Senate Panel Advances Water Infrastructure Bill

Containerships at the Port of Tacoma. (Ted S. Warren/Associated Press)

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Legislation designed to enhance funding for the country’s commercial waterways was easily approved by the Senate Environment and Public Works Committee this month.

Senate transportation policymakers unanimously backed the Water Resources Development Act of 2022, or WRDA, on May 4.

The bill would specifically approve dozens of new U.S. Army Corps of Engineers construction projects and feasibility studies.

The measure is meant as a response to ongoing supply chain bottlenecks, which are credited with slowing down certain freight movement at commercial ports. Additionally, the bill would approve programs on flooding, navigation and environmental reviews under the purview of the U.S. Army Corps of Engineers.

“The importance of investing in and revitalizing our water infrastructure cannot be understated. From the waterways that deliver goods to the Port of Wilmington to the beaches protecting our coastal communities, our water resources are core to our way of life,” Committee Chairman Tom Carper (D-Del.) said on May 4. “This year’s reauthorization of the Water Resources Development Act would authorize the modification of existing and construction of new, critical Army Corps projects in Delaware and throughout the country: Projects that will significantly improve quality of life, create good-paying jobs and protect communities against the threats of climate change.”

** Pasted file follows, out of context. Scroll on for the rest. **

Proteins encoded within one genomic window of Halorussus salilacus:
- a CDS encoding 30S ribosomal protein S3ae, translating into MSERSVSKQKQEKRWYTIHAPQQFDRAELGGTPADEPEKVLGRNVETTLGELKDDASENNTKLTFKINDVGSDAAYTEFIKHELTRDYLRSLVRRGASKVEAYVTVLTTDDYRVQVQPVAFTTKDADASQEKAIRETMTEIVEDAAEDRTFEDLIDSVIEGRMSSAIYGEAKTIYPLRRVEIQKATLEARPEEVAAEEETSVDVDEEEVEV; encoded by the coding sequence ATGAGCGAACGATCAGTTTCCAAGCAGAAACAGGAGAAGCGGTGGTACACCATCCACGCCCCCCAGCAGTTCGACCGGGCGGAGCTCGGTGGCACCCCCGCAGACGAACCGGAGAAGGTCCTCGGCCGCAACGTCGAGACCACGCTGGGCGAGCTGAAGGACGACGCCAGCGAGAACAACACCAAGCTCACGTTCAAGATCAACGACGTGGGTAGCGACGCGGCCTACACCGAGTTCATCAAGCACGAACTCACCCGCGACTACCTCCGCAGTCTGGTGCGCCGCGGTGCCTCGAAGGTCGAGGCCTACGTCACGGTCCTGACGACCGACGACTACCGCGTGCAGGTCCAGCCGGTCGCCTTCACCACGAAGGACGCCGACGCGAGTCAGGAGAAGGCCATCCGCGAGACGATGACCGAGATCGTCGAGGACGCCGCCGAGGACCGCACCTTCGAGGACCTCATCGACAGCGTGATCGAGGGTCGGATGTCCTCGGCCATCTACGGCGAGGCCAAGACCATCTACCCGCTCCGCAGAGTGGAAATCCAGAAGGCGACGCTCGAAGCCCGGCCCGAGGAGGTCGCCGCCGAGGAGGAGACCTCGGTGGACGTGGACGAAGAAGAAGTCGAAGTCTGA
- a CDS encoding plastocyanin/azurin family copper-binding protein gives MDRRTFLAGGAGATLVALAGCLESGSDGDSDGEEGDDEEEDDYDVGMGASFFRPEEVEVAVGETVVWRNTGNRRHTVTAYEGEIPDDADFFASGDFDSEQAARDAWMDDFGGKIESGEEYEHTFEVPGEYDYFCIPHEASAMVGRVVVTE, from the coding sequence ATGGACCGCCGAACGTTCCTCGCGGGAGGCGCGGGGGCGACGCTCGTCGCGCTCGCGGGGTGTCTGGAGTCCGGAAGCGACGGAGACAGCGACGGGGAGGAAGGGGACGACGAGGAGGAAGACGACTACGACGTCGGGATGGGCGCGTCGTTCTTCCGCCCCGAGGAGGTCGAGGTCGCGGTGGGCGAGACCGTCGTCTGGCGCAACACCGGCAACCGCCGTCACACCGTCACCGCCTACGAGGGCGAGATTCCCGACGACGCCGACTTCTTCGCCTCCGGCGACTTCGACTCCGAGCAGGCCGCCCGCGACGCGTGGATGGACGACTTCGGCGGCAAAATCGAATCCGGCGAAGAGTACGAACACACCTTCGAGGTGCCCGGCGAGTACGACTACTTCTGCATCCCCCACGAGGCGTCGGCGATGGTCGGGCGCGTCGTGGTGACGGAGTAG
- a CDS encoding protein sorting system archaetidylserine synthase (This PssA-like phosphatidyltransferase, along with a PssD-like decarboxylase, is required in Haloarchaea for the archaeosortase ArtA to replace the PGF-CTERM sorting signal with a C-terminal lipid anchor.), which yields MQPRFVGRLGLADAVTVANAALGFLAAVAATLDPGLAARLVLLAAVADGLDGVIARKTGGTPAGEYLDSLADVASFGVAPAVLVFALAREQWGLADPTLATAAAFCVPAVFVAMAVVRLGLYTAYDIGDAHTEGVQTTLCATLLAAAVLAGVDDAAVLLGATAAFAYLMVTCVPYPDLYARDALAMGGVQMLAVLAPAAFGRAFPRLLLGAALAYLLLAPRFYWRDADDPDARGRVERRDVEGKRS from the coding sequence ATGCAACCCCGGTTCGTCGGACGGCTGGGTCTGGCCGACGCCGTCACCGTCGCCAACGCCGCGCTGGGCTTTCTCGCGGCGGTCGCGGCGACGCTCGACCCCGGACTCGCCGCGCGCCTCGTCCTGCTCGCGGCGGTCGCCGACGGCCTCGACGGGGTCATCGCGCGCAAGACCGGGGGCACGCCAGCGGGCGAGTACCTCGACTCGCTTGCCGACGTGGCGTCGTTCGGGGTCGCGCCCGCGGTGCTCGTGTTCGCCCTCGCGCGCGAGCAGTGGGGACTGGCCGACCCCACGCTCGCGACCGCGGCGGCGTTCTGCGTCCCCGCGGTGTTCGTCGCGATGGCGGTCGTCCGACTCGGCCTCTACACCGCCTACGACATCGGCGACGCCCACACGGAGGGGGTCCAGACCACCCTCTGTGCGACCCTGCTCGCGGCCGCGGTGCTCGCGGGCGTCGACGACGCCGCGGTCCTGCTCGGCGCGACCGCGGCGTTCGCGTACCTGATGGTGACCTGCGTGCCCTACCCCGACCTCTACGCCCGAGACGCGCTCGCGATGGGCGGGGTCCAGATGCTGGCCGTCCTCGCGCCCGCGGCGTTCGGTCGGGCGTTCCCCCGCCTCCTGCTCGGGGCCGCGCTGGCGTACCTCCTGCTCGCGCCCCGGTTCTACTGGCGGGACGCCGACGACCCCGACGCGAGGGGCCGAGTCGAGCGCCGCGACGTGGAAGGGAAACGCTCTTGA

“True to the corps’ tradition, this bill moves forward projects that will benefit both local communities and the entire country,” added Sen. Shelley Moore Capito (R-W.Va.), the committee’s ranking member. “For example, we are authorizing a significant project for coastal storm risk management on the coast of Texas that will ensure critical port assets can continue to serve our country’s shipping and supply chain needs moving forward.”

She explained: “This project will help mitigate the worst impacts of hurricanes for local communities, and it will also provide a vital corridor for our nation’s energy industry.”

On the House side, transportation policy leaders have indicated they are finalizing their version of the water infrastructure package. The legislation would aim to address concerns associated with commerce as well as climate change.

The Transportation and Infrastructure Committee’s leadership noted that lawmakers’ input would be used to craft the bill. They are seeking to enhance access at ports and waterways by upgrading and modernizing such projects.



“WRDA bills provide the opportunity for communities and local sponsors to partner with the corps on critical navigation, flood protection and ecosystem restoration projects,” said Rep. Peter DeFazio (D-Ore.), Transportation committee chairman. “Earlier this year, we had the opportunity to hear both from the Biden administration and corps’ stakeholders and nonfederal partners, including representatives of Tribal governments, on their priorities for the forthcoming WRDA bill.”

“We are currently developing our fifth consecutive, bipartisan, WRDA bill,” affirmed Rep. Grace Napolitano (D-Calif.), chairwoman of the water policy subcommittee. “This is clear evidence that WRDA has become a product of its own success. Our constituents demand and now expect that we move forward in developing this legislation every Congress. This consistency and predictability is also essential to the corps itself, and stakeholders across the country.”

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